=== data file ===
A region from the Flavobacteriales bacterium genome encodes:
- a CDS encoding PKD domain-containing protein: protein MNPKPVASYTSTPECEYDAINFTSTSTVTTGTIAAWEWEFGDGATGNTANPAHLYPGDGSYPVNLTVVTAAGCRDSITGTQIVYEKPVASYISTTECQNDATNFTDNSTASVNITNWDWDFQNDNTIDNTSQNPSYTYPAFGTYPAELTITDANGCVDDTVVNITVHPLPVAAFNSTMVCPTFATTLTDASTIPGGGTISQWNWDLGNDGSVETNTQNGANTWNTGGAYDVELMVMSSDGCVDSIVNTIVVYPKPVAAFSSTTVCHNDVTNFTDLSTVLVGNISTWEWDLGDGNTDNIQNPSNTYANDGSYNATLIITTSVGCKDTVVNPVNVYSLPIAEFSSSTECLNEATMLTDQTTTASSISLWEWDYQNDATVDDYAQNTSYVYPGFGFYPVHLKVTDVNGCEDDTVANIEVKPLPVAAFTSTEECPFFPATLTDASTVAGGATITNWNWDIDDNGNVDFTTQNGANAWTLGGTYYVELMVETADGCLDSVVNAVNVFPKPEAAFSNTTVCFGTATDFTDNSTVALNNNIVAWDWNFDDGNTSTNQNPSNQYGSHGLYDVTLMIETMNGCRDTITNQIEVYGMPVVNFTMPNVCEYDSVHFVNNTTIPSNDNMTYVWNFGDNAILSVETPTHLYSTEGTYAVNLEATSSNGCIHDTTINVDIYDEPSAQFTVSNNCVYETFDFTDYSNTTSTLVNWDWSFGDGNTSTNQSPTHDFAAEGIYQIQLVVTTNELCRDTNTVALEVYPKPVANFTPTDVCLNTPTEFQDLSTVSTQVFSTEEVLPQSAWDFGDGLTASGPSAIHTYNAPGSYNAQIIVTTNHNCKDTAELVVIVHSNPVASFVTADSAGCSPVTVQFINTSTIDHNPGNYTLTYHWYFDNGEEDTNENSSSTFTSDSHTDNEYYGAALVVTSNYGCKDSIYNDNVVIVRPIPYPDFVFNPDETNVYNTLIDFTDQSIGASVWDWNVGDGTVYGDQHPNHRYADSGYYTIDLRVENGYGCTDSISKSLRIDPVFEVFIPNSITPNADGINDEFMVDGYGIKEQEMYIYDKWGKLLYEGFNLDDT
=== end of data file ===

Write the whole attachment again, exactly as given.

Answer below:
A region from the Flavobacteriales bacterium genome encodes:
- a CDS encoding PKD domain-containing protein: protein MNPKPVASYTSTPECEYDAINFTSTSTVTTGTIAAWEWEFGDGATGNTANPAHLYPGDGSYPVNLTVVTAAGCRDSITGTQIVYEKPVASYISTTECQNDATNFTDNSTASVNITNWDWDFQNDNTIDNTSQNPSYTYPAFGTYPAELTITDANGCVDDTVVNITVHPLPVAAFNSTMVCPTFATTLTDASTIPGGGTISQWNWDLGNDGSVETNTQNGANTWNTGGAYDVELMVMSSDGCVDSIVNTIVVYPKPVAAFSSTTVCHNDVTNFTDLSTVLVGNISTWEWDLGDGNTDNIQNPSNTYANDGSYNATLIITTSVGCKDTVVNPVNVYSLPIAEFSSSTECLNEATMLTDQTTTASSISLWEWDYQNDATVDDYAQNTSYVYPGFGFYPVHLKVTDVNGCEDDTVANIEVKPLPVAAFTSTEECPFFPATLTDASTVAGGATITNWNWDIDDNGNVDFTTQNGANAWTLGGTYYVELMVETADGCLDSVVNAVNVFPKPEAAFSNTTVCFGTATDFTDNSTVALNNNIVAWDWNFDDGNTSTNQNPSNQYGSHGLYDVTLMIETMNGCRDTITNQIEVYGMPVVNFTMPNVCEYDSVHFVNNTTIPSNDNMTYVWNFGDNAILSVETPTHLYSTEGTYAVNLEATSSNGCIHDTTINVDIYDEPSAQFTVSNNCVYETFDFTDYSNTTSTLVNWDWSFGDGNTSTNQSPTHDFAAEGIYQIQLVVTTNELCRDTNTVALEVYPKPVANFTPTDVCLNTPTEFQDLSTVSTQVFSTEEVLPQSAWDFGDGLTASGPSAIHTYNAPGSYNAQIIVTTNHNCKDTAELVVIVHSNPVASFVTADSAGCSPVTVQFINTSTIDHNPGNYTLTYHWYFDNGEEDTNENSSSTFTSDSHTDNEYYGAALVVTSNYGCKDSIYNDNVVIVRPIPYPDFVFNPDETNVYNTLIDFTDQSIGASVWDWNVGDGTVYGDQHPNHRYADSGYYTIDLRVENGYGCTDSISKSLRIDPVFEVFIPNSITPNADGINDEFMVDGYGIKEQEMYIYDKWGKLLYEGFNLDDT